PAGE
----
Desert Isle Keeper
Streets of Fire
I picked up a copy of Streets of Fire on the recommendation of Sandi Morris, AAR’s technical editor. She told me to expect a heavy read, but a good one. She was right.
Sydney Foster is a successful businesswoman who has dabbled a bit in lost causes over the years. Her own history is as painful as it is shady – she was a teen prostitute who eventually escaped the streets with the help of her madam. Fifteen years ago she had an extremely intense affair with Nick Novak, a Calgary vice cop. By that time she was legit, but her past and all of its emotional ramifications interfered in her relationship, and she was left heartbroken.
Two years ago Nick’s cover was blown during a drug sting, and he was injured almost to the point of death. He now has limited use of his left hand and leg, and he spends most of his days in physical therapy working to become more mobile. Unbeknownst to him, Sydney has been financing his experimental medical treatments. When he finds out about her involvement, he goes to confront her, and the sparks fly between them again.
By now they are both older and wiser, but many of the issues that contributed to their break-up still exist, and complicating matters is Sydney’s interest in a teen prostitute named Jenny. Jenny’s very existence reminds both Sydney and Nick of what Sydney used to be. Can they work through their problems this time around, or are they doomed to another blazing but brief romance?
Well, first of all, if you’re looking for light and lively, this is not your book. If you’re craving something funny and whimsical, go pick up a copy of Julia Quinn’s How to Marry a Marquis and avoid this book like the plague. Streets of Fire is loaded with angst and tormented characters. Almost all the characters have heavy, heavy baggage, the kind of stuff that just breaks your heart. Alcoholism, drug abuse, and child molestation are the kinds of things that these characters have had to deal with and survive.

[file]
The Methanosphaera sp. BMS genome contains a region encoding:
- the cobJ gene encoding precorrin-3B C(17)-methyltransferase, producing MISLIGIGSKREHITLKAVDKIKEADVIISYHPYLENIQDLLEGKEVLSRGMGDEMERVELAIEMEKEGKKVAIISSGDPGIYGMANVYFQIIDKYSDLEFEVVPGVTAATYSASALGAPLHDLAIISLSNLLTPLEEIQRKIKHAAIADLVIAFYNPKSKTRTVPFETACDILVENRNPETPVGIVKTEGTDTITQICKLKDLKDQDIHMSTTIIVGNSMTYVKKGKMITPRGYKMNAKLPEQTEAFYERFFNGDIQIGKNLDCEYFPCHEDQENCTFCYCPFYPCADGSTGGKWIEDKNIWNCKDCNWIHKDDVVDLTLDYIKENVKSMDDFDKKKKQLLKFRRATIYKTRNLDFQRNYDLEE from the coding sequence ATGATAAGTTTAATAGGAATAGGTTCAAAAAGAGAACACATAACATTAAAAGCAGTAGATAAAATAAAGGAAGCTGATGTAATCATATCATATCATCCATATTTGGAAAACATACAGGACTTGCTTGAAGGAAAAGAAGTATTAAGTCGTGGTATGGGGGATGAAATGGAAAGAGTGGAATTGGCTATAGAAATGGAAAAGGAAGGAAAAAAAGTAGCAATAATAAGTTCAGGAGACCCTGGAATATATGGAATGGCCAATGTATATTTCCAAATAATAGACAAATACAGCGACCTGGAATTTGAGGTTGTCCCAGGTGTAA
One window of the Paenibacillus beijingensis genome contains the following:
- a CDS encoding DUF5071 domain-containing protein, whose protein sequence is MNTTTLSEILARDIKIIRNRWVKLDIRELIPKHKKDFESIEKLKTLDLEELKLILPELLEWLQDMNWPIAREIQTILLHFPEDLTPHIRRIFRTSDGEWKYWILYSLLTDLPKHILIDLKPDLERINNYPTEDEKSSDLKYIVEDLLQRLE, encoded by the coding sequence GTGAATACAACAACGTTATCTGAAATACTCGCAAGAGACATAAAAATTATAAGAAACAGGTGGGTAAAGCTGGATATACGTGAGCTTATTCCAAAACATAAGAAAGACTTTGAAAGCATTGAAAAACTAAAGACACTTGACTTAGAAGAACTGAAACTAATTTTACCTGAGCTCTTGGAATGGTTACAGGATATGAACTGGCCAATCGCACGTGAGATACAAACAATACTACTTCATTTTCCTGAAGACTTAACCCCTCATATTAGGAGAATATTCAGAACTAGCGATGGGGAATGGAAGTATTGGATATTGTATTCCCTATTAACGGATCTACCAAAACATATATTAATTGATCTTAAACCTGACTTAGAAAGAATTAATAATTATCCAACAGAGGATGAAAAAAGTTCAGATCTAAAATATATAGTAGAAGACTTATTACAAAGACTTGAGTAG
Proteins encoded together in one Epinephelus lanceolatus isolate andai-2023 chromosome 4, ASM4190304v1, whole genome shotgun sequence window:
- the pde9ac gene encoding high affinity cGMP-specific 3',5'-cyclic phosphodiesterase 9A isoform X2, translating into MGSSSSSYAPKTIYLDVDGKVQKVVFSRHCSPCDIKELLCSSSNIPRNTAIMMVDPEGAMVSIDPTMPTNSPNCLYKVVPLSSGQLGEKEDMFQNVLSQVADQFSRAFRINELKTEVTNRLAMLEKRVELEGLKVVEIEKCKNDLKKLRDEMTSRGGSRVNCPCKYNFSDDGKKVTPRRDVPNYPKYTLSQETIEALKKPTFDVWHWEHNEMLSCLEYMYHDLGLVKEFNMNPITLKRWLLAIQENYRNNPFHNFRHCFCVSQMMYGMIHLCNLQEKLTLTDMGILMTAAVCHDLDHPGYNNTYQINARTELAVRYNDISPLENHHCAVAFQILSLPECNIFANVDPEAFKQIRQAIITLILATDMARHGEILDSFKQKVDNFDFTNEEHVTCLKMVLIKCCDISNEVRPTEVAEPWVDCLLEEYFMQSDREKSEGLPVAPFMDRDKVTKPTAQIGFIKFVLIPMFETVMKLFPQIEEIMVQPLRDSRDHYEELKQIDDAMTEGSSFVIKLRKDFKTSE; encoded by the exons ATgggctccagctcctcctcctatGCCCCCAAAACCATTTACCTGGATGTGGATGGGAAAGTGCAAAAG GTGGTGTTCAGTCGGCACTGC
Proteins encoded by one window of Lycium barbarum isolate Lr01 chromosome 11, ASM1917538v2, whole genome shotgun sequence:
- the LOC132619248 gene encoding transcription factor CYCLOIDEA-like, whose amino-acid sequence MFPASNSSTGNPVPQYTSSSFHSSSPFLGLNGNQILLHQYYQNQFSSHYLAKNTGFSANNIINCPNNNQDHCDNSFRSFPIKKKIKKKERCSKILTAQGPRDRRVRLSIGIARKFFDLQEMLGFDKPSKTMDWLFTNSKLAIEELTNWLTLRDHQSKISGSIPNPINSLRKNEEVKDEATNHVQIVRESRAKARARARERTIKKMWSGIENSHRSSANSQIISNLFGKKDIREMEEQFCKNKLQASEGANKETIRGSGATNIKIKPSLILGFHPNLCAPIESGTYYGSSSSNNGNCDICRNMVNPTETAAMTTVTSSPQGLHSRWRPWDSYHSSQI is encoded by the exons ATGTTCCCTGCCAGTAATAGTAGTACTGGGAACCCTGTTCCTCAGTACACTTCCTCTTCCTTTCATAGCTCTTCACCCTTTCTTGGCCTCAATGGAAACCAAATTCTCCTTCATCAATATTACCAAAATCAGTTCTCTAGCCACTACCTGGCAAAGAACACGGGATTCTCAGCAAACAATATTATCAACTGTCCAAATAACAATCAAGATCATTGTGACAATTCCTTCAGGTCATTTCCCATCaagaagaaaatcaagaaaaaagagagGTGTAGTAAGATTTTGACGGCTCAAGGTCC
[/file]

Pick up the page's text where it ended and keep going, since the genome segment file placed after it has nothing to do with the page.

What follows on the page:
Although the book deals with very heavy subject matter, it did not depress me. I think this was because the characters all had so much inner strength and nobility. For people with so much personal garbage, Sydney, Nick, and Jenny have a great deal of dignity. They are fighters. They may not always know what the right thing to do is, but when pointed in the right direction, they try their hardest to stay the course. And none of them spend their days wallowing in self-pity.
This book packs a real punch in terms of sheer emotional impact. Sydney and Nick did not break up all those years ago because they didn’t love each other. Lack of emotion was never an issue for them. So when they meet again and are able to get past their initial hurt and anger, those old, incredibly intense feelings resurface. They need each other. They crave each other so much that you really feel the depth of their attachment. The relationship between Sydney and Jenny is likewise very touching. Sydney sees herself in Jenny, and that requires her to do the important soul-searching she has dodged for so many years. When she does this, she can open herself up to Jenny, and that is so good for both of them.
I also liked the fact that the author doesn’t give tidy solutions to the problems that these people have. We may not see every moment of their recoveries, but Judith Duncan makes it very clear that this will be a long and careful process for them. There are no easy answers for them, but they are strong enough characters to build their own happy endings.
Streets of Fire is not an easy read. It’s not one that I will most likely re-read as a pick-me up on a hard day or one that I will flip through looking for fun dialogue. But it is a keeper. I read this one non-stop, and found it to be a riveting and very touching reading experience. If that’s the kind of book you like, I’d definitely give this one a try.